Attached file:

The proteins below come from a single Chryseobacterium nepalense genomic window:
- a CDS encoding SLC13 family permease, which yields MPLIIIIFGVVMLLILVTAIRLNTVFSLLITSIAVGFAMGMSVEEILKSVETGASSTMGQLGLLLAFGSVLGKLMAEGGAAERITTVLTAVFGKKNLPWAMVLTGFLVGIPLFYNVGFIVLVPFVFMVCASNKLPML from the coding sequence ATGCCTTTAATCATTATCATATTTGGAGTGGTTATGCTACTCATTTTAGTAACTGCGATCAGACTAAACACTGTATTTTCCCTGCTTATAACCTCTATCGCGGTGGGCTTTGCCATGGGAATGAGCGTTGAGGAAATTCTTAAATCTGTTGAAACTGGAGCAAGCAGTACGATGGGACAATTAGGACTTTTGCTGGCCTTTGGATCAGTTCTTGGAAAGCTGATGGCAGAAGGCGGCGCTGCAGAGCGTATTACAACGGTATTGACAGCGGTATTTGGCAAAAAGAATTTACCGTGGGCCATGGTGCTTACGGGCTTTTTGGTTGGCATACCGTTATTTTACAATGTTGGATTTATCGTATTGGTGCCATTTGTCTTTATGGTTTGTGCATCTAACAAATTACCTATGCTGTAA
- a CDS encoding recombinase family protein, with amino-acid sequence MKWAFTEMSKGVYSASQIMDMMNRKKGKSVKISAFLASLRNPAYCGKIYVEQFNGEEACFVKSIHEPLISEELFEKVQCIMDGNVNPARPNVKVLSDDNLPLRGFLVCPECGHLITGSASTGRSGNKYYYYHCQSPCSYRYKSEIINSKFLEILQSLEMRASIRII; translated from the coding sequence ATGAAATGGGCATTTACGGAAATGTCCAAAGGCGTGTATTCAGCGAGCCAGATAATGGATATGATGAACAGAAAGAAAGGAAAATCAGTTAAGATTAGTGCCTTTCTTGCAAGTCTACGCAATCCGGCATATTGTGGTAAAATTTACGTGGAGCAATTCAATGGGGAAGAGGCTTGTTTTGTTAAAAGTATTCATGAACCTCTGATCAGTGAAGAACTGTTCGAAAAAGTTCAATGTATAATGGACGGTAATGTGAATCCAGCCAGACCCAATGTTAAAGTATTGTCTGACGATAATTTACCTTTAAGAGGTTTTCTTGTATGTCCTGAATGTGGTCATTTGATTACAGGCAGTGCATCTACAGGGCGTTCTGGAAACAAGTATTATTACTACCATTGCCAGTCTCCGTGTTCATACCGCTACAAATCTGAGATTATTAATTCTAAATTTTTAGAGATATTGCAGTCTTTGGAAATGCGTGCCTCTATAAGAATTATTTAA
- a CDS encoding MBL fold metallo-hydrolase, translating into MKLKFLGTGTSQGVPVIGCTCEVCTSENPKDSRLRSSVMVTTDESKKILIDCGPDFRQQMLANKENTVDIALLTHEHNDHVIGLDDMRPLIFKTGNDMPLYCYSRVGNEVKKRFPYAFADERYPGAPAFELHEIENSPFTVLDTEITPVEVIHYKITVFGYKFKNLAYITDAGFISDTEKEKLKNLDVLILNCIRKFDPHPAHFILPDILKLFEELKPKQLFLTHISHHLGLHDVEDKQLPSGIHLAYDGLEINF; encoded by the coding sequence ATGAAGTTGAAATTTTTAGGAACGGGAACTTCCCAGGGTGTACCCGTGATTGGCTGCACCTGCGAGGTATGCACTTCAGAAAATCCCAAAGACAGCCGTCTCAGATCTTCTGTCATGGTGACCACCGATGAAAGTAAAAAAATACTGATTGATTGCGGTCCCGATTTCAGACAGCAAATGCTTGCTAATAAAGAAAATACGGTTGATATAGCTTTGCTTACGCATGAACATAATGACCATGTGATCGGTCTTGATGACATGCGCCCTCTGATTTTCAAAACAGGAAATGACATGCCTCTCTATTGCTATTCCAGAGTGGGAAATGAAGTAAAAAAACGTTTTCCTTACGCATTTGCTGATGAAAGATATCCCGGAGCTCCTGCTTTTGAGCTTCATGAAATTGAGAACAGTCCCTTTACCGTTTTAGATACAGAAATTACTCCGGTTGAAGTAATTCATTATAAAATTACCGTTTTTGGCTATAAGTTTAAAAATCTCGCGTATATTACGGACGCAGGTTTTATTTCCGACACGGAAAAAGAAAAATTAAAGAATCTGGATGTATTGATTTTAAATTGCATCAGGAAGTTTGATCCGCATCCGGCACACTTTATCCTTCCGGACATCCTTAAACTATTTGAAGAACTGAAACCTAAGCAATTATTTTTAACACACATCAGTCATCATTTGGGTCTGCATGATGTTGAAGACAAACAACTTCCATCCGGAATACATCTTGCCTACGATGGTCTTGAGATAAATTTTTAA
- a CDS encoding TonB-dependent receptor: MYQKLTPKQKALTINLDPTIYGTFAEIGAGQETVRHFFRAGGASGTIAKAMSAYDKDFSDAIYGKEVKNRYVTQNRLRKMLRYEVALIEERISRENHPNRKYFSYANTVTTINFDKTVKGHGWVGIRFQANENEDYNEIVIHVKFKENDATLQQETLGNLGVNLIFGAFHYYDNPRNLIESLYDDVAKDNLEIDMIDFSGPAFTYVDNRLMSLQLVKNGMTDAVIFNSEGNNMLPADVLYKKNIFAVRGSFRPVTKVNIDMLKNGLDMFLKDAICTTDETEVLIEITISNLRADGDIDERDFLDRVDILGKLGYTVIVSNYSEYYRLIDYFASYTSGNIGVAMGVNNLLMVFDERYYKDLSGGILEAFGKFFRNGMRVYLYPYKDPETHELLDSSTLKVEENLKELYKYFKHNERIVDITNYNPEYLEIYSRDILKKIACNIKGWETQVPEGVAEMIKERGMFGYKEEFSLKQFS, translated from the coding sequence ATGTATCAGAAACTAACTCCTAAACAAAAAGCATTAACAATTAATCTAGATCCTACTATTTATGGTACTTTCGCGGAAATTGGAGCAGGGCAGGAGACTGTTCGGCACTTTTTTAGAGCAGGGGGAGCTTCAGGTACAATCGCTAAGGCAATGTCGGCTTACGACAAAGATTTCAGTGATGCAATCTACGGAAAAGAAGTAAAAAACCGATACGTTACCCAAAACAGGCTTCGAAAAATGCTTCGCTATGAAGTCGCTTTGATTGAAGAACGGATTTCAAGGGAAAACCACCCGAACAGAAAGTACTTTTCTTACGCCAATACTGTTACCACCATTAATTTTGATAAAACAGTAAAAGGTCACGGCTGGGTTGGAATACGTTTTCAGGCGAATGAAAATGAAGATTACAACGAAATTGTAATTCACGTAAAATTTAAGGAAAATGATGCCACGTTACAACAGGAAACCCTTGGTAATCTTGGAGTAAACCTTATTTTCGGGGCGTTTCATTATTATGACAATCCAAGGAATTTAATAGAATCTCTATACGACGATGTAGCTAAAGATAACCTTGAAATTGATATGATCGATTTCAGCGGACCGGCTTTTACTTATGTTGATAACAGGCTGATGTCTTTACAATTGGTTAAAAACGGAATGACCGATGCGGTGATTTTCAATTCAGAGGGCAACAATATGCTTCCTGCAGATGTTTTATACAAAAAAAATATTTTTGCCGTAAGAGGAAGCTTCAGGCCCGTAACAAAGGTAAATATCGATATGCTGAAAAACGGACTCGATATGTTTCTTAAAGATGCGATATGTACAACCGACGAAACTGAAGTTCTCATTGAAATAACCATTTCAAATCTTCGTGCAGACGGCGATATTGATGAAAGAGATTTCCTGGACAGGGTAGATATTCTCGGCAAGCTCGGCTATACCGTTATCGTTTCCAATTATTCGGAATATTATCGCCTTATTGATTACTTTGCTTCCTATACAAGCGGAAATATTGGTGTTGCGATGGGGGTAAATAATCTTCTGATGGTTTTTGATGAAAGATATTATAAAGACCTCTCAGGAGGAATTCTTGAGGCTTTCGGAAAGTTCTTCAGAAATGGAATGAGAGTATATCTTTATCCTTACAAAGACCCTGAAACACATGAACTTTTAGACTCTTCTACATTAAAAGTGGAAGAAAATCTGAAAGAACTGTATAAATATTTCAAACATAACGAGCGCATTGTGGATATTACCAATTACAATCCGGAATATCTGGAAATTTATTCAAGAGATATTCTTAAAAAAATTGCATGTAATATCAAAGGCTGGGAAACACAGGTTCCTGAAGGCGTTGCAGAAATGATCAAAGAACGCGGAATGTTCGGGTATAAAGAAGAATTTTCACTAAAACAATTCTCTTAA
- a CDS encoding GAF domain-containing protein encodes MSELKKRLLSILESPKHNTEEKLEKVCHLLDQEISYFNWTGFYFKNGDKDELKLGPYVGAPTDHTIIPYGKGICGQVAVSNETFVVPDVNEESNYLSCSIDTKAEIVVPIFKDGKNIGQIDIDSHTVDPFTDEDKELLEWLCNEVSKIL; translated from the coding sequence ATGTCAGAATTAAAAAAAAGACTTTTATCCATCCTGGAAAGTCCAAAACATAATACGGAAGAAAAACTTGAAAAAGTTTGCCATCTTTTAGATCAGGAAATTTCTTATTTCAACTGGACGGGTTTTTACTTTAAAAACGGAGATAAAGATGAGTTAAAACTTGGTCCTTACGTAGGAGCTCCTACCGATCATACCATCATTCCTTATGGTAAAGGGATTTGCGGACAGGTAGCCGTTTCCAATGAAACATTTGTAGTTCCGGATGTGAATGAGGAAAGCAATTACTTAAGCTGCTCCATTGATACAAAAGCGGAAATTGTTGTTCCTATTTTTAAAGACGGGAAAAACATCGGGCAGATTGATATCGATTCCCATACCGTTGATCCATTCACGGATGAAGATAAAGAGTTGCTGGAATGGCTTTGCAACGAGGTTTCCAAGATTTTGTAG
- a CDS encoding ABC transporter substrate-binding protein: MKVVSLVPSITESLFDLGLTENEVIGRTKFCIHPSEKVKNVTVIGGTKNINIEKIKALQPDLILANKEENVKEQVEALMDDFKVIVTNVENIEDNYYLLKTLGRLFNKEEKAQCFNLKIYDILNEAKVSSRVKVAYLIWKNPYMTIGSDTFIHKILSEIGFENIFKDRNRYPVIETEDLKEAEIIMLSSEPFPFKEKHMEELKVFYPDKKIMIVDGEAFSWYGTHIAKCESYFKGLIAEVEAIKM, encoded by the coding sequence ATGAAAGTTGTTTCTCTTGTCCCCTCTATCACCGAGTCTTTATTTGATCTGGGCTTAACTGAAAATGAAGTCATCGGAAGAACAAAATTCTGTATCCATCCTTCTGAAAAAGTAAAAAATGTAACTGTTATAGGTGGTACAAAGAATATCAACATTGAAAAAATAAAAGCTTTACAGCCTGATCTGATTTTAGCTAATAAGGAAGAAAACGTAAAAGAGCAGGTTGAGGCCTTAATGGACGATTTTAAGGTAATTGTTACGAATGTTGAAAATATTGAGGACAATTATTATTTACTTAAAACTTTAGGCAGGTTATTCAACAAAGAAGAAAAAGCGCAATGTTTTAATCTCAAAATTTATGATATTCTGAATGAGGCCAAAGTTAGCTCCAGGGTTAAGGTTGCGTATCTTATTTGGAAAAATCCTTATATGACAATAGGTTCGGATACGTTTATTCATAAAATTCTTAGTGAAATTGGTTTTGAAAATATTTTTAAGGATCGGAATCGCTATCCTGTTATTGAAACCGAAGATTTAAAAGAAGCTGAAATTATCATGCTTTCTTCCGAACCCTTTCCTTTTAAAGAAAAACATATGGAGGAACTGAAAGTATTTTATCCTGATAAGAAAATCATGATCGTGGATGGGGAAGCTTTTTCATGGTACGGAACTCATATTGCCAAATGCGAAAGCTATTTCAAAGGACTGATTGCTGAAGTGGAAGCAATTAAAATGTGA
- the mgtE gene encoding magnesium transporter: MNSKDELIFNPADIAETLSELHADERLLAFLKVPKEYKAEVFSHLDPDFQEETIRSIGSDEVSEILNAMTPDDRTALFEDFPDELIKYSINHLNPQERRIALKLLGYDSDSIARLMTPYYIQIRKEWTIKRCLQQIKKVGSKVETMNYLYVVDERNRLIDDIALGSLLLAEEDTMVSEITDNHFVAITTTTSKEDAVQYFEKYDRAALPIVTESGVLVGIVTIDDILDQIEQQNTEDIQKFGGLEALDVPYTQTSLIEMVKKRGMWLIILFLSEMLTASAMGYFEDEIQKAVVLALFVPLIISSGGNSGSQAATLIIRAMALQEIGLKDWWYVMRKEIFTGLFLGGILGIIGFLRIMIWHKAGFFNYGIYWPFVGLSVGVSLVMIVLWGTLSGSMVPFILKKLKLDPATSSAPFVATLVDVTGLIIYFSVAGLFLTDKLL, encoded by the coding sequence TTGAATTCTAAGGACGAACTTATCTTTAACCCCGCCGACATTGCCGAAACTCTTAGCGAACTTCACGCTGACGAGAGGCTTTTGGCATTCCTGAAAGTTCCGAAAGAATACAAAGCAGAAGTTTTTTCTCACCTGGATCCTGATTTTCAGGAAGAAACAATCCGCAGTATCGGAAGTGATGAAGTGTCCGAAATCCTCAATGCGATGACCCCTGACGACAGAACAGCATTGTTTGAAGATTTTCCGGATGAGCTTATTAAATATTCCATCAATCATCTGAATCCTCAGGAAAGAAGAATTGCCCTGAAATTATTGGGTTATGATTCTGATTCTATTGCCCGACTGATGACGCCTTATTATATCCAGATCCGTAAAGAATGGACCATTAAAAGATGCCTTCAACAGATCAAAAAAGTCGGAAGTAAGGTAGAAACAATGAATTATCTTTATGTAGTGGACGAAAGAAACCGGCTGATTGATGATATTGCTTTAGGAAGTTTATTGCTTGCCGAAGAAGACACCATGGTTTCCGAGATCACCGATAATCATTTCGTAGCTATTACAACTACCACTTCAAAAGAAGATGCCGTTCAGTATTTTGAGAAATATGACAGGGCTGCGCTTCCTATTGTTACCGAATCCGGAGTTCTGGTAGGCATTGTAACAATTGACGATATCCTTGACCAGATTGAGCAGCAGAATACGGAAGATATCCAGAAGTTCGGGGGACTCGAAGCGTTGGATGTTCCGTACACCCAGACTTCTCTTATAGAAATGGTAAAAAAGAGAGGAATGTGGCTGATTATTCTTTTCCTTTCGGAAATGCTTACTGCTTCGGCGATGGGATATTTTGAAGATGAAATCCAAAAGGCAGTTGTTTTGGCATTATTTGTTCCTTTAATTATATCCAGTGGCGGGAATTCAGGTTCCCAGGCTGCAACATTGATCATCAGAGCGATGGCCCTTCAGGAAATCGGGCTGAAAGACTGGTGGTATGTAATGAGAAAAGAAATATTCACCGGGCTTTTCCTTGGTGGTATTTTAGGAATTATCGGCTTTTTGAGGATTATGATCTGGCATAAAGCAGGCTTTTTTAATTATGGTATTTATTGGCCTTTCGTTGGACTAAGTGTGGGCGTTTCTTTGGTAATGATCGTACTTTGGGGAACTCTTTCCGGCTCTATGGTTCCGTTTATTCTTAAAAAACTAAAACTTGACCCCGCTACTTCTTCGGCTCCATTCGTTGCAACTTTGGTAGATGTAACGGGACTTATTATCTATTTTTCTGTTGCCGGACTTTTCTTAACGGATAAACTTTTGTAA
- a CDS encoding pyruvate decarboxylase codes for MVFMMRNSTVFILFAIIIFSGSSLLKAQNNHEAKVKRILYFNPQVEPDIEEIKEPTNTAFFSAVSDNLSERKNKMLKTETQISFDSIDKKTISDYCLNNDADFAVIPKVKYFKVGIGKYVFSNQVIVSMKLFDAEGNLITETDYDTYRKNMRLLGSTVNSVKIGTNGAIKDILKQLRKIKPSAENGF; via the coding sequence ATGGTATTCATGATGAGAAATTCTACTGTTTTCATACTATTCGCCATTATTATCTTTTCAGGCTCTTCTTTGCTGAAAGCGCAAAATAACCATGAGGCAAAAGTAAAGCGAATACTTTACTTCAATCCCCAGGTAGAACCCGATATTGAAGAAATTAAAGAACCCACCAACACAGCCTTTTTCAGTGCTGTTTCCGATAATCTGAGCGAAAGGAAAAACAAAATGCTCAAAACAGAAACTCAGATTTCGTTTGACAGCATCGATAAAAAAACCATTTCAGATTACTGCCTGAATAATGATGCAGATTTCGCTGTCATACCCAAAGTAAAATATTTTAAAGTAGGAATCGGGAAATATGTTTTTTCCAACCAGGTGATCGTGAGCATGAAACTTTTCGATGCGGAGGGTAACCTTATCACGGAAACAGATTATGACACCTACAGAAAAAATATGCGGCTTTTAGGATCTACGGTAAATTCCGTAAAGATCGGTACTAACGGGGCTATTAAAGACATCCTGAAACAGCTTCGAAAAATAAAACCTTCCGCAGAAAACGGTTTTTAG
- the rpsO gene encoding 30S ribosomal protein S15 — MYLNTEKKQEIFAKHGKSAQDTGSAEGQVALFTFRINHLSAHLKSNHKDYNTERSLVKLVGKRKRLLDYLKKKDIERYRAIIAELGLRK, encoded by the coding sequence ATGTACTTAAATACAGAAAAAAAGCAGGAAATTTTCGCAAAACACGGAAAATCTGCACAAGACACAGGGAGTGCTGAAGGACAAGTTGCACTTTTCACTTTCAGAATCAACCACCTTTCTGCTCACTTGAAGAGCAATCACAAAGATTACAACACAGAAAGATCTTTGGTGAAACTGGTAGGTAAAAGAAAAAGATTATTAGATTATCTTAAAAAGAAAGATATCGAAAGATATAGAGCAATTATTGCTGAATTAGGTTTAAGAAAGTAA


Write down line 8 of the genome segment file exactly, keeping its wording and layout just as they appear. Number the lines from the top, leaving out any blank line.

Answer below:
- the mgtE gene encoding magnesium transporter: MNSKDELIFNPADIAETLSELHADERLLAFLKVPKEYKAEVFSHLDPDFQEETIRSIGSDEVSEILNAMTPDDRTALFEDFPDELIKYSINHLNPQERRIALKLLGYDSDSIARLMTPYYIQIRKEWTIKRCLQQIKKVGSKVETMNYLYVVDERNRLIDDIALGSLLLAEEDTMVSEITDNHFVAITTTTSKEDAVQYFEKYDRAALPIVTESGVLVGIVTIDDILDQIEQQNTEDIQKFGGLEALDVPYTQTSLIEMVKKRGMWLIILFLSEMLTASAMGYFEDEIQKAVVLALFVPLIISSGGNSGSQAATLIIRAMALQEIGLKDWWYVMRKEIFTGLFLGGILGIIGFLRIMIWHKAGFFNYGIYWPFVGLSVGVSLVMIVLWGTLSGSMVPFILKKLKLDPATSSAPFVATLVDVTGLIIYFSVAGLFLTDKLL, encoded by the coding sequence TTGAATTCTAAGGACGAACTTATCTTTAACCCCGCCGACATTGCCGAAACTCTTAGCGAACTTCACGCTGACGAGAGGCTTTTGGCATTCCTGAAAGTTCCGAAAGAATACAAAGCAGAAGTTTTTTCTCACCTGGATCCTGATTTTCAGGAAGAAACAATCCGCAGTATCGGAAGTGATGAAGTGTCCGAAATCCTCAATGCGATGACCCCTGACGACAGAACAGCATTGTTTGAAGATTTTCCGGATGAGCTTATTAAATATTCCATCAATCATCTGAATCCTCAGGAAAGAAGAATTGCCCTGAAATTATTGGGTTATGATTCTGATTCTATTGCCCGACTGATGACGCCTTATTATATCCAGATCCGTAAAGAATGGACCATTAAAAGATGCCTTCAACAGATCAAAAAAGTCGGAAGTAAGGTAGAAACAATGAATTATCTTTATGTAGTGGACGAAAGAAACCGGCTGATTGATGATATTGCTTTAGGAAGTTTATTGCTTGCCGAAGAAGACACCATGGTTTCCGAGATCACCGATAATCATTTCGTAGCTATTACAACTACCACTTCAAAAGAAGATGCCGTTCAGTATTTTGAGAAATATGACAGGGCTGCGCTTCCTATTGTTACCGAATCCGGAGTTCTGGTAGGCATTGTAACAATTGACGATATCCTTGACCAGATTGAGCAGCAGAATACGGAAGATATCCAGAAGTTCGGGGGACTCGAAGCGTTGGATGTTCCGTACACCCAGACTTCTCTTATAGAAATGGTAAAAAAGAGAGGAATGTGGCTGATTATTCTTTTCCTTTCGGAAATGCTTACTGCTTCGGCGATGGGATATTTTGAAGATGAAATCCAAAAGGCAGTTGTTTTGGCATTATTTGTTCCTTTAATTATATCCAGTGGCGGGAATTCAGGTTCCCAGGCTGCAACATTGATCATCAGAGCGATGGCCCTTCAGGAAATCGGGCTGAAAGACTGGTGGTATGTAATGAGAAAAGAAATATTCACCGGGCTTTTCCTTGGTGGTATTTTAGGAATTATCGGCTTTTTGAGGATTATGATCTGGCATAAAGCAGGCTTTTTTAATTATGGTATTTATTGGCCTTTCGTTGGACTAAGTGTGGGCGTTTCTTTGGTAATGATCGTACTTTGGGGAACTCTTTCCGGCTCTATGGTTCCGTTTATTCTTAAAAAACTAAAACTTGACCCCGCTACTTCTTCGGCTCCATTCGTTGCAACTTTGGTAGATGTAACGGGACTTATTATCTATTTTTCTGTTGCCGGACTTTTCTTAACGGATAAACTTTTGTAA